Monthly Archives: April 2010

Out Straight

Good morning everyone. I will not apologize for my lack of blog last week… we have literally been out straight trying to get the schooner ready. I don’t even have pictures of the glorious paint work that has been applied to the cabin houses. Rob, Katie, Sarah and Johanne have been busting their butts and the elbow grease really makes things shine. We will be headed for the railway this next week so the cover will be coming off Monday or Tuesday. Our new cook Ina arrives Tuesday and comes to us with several years of experience cooking aboard other schooners.
I should get you up to date on our project that is yet undercover at this time. The spruce boards and wood chips tell a good chunk of the story. Take a very old spruce tree… cut it into small pieces… and mill those pieces so that we can glue them back together. Seems kind of silly but it will be strong. To make a long (really long!) board we join several shorter borads end to end using glued scarfs. The glued scarfs are 18 inches long using a 12:1 taper, more than the 8:1 taper recommended by the epoxy manufacturer. OK Ed and Alton… how thick are the pieces being joined together? And how many clamps does one need to own to do this successfully. That is actually a trick question because as we all know you can never have enough clamps!
It looks like a porcupine as we look down the row of clamps. Why have all the clamps pointing up like that? Because this whole glue process is happening 34″off the barn floor and I need to be able to get to both sides without getting skewered. I am ready for the limbo contest.

Have a great day. Be well. Do Good.

Hard At It

Good morning everyone. We ll we have been hard at it this last week as temperatures continue to be above normal for this time of year. The bay is about 5 degrees warmer than usual so there is hope that we will get some of you reluctant swimmers into the elixir of youth yet.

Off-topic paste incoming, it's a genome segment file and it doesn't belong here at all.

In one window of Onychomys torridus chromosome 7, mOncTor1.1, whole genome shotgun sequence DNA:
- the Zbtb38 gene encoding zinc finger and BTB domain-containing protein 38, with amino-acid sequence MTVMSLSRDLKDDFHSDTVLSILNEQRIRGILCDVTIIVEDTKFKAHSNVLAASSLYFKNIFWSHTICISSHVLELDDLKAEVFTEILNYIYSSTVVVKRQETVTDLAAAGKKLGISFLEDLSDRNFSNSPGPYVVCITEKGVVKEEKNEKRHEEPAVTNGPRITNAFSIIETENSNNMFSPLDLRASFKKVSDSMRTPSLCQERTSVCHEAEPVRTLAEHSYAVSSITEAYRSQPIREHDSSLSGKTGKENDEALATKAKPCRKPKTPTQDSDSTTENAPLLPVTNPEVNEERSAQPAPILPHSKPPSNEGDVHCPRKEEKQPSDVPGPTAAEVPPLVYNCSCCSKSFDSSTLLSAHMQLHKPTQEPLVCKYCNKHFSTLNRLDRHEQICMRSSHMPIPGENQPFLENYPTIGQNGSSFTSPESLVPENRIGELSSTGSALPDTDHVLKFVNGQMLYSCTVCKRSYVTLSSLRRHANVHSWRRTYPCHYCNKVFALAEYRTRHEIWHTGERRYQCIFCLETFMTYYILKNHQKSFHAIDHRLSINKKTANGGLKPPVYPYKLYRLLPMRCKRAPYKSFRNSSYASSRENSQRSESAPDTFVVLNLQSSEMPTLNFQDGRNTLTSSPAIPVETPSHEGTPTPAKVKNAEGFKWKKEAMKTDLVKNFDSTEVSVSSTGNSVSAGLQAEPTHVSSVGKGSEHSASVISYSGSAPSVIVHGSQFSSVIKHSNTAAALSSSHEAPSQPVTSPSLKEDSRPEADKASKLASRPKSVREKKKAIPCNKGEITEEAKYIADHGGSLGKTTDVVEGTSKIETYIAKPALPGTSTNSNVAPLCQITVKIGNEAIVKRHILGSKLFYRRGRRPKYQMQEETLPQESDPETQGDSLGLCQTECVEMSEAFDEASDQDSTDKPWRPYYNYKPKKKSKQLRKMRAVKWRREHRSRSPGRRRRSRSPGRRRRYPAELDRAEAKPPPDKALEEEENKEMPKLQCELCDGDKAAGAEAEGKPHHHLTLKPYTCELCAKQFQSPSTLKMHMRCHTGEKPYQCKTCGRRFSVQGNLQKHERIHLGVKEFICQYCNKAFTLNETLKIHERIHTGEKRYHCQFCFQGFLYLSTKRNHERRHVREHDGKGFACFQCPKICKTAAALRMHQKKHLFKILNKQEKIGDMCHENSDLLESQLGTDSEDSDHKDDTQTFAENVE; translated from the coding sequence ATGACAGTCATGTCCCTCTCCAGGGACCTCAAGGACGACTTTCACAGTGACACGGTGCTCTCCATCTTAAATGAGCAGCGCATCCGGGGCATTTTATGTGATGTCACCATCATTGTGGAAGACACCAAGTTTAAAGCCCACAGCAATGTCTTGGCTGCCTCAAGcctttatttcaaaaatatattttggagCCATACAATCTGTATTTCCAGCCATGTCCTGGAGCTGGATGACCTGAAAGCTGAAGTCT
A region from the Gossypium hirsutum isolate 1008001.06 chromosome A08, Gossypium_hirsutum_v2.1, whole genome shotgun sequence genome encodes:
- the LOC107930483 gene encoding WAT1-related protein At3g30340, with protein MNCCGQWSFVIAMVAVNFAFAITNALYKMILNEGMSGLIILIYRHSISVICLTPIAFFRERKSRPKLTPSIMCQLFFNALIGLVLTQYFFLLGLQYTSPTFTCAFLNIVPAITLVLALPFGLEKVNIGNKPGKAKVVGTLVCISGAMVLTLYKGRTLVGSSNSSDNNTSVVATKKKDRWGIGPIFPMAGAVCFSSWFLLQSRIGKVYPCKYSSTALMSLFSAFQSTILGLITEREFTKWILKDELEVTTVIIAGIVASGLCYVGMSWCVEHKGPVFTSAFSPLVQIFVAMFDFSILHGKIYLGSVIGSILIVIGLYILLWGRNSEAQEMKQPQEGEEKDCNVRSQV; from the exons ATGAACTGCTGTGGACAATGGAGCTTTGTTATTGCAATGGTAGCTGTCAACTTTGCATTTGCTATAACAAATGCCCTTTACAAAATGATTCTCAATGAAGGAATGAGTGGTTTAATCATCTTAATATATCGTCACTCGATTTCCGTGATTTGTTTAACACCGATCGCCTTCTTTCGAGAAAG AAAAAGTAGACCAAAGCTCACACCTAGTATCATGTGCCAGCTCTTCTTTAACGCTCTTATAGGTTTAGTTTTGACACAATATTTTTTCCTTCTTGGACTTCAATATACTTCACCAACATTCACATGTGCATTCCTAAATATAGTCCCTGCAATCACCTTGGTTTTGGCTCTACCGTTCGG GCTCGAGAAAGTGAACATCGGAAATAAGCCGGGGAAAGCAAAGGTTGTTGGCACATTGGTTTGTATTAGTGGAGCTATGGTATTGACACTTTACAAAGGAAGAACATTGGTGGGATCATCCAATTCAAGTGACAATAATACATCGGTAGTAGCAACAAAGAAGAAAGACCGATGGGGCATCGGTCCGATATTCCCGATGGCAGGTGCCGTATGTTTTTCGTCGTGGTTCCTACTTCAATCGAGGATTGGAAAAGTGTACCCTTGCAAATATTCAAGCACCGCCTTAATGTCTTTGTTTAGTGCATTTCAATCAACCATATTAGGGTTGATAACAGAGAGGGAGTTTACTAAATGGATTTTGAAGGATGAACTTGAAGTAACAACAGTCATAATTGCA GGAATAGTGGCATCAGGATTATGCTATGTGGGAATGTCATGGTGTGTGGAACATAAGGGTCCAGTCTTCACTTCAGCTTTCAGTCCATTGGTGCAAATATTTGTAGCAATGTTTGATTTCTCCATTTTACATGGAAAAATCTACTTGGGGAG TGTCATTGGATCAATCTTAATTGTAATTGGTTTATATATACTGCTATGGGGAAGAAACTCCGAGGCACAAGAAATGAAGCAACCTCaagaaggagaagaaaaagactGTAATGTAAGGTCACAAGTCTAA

Colby pup has been making her first visits to the schooner and has taken to swabbing the decks. If only she could get her paws around the handle.

The new crew have painted the bulwarks and rail clamp and are busy with sanding the cabin houses. They are a wonderful team… cheerful, hard working, and attentive to details. We are blessed!

Back at the global headquarters Bruce and I have started in on a top secret project that will be revealed in time. Let’s just say it is bigger than a bread box and requires an extension on the barn to complete. We haven’t figured out how to move it to Camden yet but let’s not get caught up on the trivial details. The point is we are using great power tools and listening to country music. What could be better?

Have great day. Be well. Do good.

Current Events


Good morning everyone. I have returned from sailing in Texas and hit the ground with both feet running. New deckhand Johanne was waiting at the airport when our flight landed and Katie was already back from a few weeks off. I should mention that sailing the barque Elissa in Texas was pretty darn cool. The ship, her many volunteers and the staff at the Galveston Historical Foundation are all wonderful. The devastation of Hurricane Ike can still be seen. The high water mark in one store front was proudly displayed two feet above my head. Recovery will take years but the island was very busy with “spring breakers” everywhere. Hotels and restaurants in the Strand district were very full. People are amazing.

Speaking of amazing… Jim Dugan stopped by the schooner yesterday to say Hi and welcome back the crew. He and I were admiring the tenacity of life as exhibited by the elvers. With the recent heavy rains the waterfall at the harbor is just ripping with a big head of water and the sluice gate wide open. At high tide the three windjammers at the head of the harbor strain on their bow lines as the rip current slams them right sideways.

Each year the baby eels, elvers, return from the Sargasso Sea to the brackish and freshwaters of Maine. Since this life cycle leads from freshwater to salt water spawning areas it is termed catadromous, unlike species like salmon which migrate back to freshwater to breed. Salmon exhibit an anadromous life cycle. And with the elvers come the elver fisherman with fyke nets that capture the “glass eels”. The glass eels are then shipped to the Far East to be raised as food fish. How elevers are able to get up any stream against this tremendous current is nothing short of a miracle. Some eels will even cross damp marshes to get where they are going. May we all possess the same fortitude as the eel.

The forecast for the next few days is sun, sun, sun. Let the games begin and let the paint flow freely!

Have a great day. Be well, Do good.

I kinda like this picture of the church steeple in Camden. That Capt Artsy is at it again!